I completely and totally missed it when it came out too. I only picked it up about a month ago, but it is the most beautiful cookbook I own (and I have a bit of a cookbook problem so that is saying a lot). Like NOMA and mugaritz, its a lot more about food porn than being a real "cookbook"
The restaurant has been on the top 50 restaurants in the world list the last few years, but I think it gets overlooked because its all the way down in AUS.
Noma is just food porn and a lot of the stuff in the book is totally unapproachable as a complete recipe for a bunch of reasons (availablility of ingredients/epuipment, the fact it would take a full kitchen crew to prep some items etc).
The only way I have been able to use the noma book is to take bits and pieces of dishes, whether it be an element from the plate, or an interesting flavor combination or whatever.
The thing I use most from the noma book is simply the "soil".
Its very versatile and you can riff on it to produce a lot of new textures and platings. Im sure everyone will find their own thing in the book that inspires them to play around with it.
If you are looking for a restaurant cookbook that is more approachable, yet still really difficult, Id try to cook through eleven madison park book. Most of those complete recipes can be done at home, although its a lot of work and does require some special equipment.
Agree that Eleven Madison Park is more approachable than NOMA. I only cook bits and pieces from NOMA but basically I just salivate looking at the photography. I would definitely not place it on my favourite cookbook list because in my mind it is in a different category - my favourites include those books I cook a lot from (i.e. as I mentioned French Laundry, etc.). Alinea is another example. Gorgeous book but I use it very little so agian, not in my favourites category.
I have bought many cookbooks in the past, so many in fact that I have given away hundreds, and still own perhaps a thousand. I read them, but never use them -- I cook now by instinct. And if I really need to have an inspiration, I go online.
That said, I did buy some noteworthy books this year:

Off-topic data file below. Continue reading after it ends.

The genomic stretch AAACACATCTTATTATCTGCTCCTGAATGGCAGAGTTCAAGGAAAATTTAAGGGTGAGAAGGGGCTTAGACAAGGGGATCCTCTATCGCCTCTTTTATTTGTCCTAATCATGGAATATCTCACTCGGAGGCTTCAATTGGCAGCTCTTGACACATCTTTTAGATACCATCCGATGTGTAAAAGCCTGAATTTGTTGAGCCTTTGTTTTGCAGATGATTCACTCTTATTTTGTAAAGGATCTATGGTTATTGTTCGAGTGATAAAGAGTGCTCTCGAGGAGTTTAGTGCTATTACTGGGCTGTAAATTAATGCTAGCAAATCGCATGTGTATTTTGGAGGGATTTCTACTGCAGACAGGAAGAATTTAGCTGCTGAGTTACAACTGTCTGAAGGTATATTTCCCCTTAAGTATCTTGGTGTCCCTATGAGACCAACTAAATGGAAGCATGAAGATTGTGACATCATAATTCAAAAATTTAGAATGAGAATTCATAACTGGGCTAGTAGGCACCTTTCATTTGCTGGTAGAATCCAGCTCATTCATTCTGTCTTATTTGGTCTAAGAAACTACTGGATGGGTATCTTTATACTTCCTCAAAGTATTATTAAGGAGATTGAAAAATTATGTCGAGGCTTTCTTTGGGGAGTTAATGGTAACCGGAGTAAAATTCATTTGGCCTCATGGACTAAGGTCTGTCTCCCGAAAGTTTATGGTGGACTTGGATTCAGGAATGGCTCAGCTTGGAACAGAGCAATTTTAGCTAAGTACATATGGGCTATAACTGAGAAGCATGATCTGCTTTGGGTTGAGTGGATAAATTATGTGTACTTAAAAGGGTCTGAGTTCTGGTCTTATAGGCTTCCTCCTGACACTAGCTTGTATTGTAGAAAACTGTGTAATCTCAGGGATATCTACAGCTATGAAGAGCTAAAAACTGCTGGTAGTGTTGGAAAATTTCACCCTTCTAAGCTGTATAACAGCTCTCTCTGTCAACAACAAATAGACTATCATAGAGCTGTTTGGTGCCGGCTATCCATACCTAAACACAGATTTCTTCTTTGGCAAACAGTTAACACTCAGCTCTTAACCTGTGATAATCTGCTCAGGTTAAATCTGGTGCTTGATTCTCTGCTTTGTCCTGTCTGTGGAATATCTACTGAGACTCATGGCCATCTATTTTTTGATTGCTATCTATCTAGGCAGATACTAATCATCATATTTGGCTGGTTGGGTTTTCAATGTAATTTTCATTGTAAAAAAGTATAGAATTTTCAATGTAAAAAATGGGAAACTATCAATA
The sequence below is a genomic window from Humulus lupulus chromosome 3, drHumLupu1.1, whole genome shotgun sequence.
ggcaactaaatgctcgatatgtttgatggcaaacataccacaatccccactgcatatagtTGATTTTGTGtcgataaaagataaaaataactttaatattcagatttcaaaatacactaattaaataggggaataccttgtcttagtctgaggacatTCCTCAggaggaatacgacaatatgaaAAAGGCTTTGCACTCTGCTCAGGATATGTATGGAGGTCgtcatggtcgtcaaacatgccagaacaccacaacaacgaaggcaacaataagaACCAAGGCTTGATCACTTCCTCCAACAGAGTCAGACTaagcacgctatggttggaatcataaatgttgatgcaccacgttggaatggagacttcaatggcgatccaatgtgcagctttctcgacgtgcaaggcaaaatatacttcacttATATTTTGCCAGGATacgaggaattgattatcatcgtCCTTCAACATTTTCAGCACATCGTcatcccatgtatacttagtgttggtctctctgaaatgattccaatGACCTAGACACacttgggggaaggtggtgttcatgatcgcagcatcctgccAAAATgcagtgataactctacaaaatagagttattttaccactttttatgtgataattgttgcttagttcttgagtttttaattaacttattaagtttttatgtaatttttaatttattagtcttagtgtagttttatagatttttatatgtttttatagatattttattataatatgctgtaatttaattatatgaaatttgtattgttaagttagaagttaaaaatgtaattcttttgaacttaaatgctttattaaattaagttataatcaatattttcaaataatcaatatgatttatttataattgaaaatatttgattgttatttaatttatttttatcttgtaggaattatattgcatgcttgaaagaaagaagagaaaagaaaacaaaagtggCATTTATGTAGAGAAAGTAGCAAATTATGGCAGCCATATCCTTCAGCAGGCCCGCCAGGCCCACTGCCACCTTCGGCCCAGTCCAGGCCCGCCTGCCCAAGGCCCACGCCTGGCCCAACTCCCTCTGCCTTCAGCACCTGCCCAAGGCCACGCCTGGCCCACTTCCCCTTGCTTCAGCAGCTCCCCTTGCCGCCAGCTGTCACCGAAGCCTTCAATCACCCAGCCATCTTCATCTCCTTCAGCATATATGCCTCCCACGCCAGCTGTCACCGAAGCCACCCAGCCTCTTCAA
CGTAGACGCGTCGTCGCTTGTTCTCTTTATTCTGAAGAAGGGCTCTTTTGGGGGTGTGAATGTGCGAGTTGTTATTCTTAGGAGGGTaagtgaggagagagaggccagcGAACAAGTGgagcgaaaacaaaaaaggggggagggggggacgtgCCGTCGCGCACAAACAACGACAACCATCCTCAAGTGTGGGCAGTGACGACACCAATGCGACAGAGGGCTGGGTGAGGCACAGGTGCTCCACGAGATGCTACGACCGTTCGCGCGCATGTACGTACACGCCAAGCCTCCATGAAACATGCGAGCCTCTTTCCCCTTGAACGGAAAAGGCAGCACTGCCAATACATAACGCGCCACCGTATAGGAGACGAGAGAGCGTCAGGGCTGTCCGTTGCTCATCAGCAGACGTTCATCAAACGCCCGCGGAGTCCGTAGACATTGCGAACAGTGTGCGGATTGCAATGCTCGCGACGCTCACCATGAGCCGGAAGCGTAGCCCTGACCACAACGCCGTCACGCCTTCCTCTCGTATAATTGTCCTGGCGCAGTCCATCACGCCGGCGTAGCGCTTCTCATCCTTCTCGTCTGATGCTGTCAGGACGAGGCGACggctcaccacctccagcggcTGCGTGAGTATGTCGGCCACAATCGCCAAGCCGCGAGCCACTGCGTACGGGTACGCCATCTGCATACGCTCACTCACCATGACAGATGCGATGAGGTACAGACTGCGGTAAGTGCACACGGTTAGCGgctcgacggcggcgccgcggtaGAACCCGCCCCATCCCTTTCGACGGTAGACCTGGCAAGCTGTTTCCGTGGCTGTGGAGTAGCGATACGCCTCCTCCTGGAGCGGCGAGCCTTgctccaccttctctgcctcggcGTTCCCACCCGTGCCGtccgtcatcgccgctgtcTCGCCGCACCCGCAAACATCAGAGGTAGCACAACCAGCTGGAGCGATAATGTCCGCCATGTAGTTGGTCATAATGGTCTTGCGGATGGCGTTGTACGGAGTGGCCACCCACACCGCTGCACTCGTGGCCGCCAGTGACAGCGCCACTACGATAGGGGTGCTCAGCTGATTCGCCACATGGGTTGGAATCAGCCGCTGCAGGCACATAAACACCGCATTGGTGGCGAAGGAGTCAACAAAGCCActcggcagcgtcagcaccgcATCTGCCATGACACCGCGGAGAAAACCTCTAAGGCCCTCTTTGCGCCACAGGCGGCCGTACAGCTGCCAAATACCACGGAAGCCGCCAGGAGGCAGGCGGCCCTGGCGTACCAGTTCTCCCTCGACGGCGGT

The Art of Fermentation by Sandor Ellix Katz
The Preservation Kitchen by Paul Virant
That's all, but I recommend all three highly.
Recently at a swap meet there was a woman who was selling at least a hundred used cook books. It was her first time selling anything and it seemed she just wanted to 'get rid'. She didn't care what she was offered per book. I was an 'early bird' and got a chance to go through the whole lot. I was in cook book heaven! I ended up with about twenty books for about ten bucks. I took them to the truck and while my wife was still looking around I thought I'd have a better look at what I'd purchased. "This was a mistake and so was this one and this one too". I ended up with two books barely worth keeping. The others I took back into the swap meet and when the woman wasn't looking I put them back in the cardboard boxes.
I bought at least 60 books in 2012; some new and many used. Eight books were bought for COTM and I cooked from all of them
While I continue to marvel at that statement, herby, wow! I must admit I thought that participating in COTM would save the spending money on cookbooks because CH's are sharing individual recipes and highlights within the thread. Does participation wind up becoming a marketing tool (ie:buying tool) to buy rather than borrow or pass.
Kind of sad, isn't it? As soon as nominations for the folowing month start, all the talk about various books pulls me in emotionally and I want, want, want... give in and buy. I borrowed from the library too but more often than not I have to wait for the book as our libraries do not have many copies of cookbooks. That has been my excuse and a bargain price for "very good" used book. Sigh....
This year will be different; I've found that some books people rave about are not so precious to me; many books have variation of the same recipe; some books are just not possible to cook from; some authors that are super popular do little for me. So, many lessons learnt :)
COTM is great but takes a lot of time to post and i have not been good at it. Will try to make more time for it this year.
And here are my two resolutions :)
Did not get even one dud in 2012--amazing! Clear top 3 favorites are Thompson's Thai Street Food, Duguid's Burma, and Wolfert's The food of Morocco. And a surprise little treat I dug out bin in one of those "where books are sent to die" closeout stores is a book with tons of small plate recipes. It's from 2003 and published in the UK, it's totally no-name, but it's a great little book.
Sometimes its those no-name books that really charm us and surprise us allegator, I couldn't agree more. I have a small salad book I picked up from a 99¢ bin that I tucked into our travel box (a kitchen box we take w us when we're on a road trip to a vacation rental). I think I've made and loved every salad in that book over the years. The other one I have is a hard cover cookie book that's provided many great successes over the years. Your appetizer book looks lovely...enjoy!!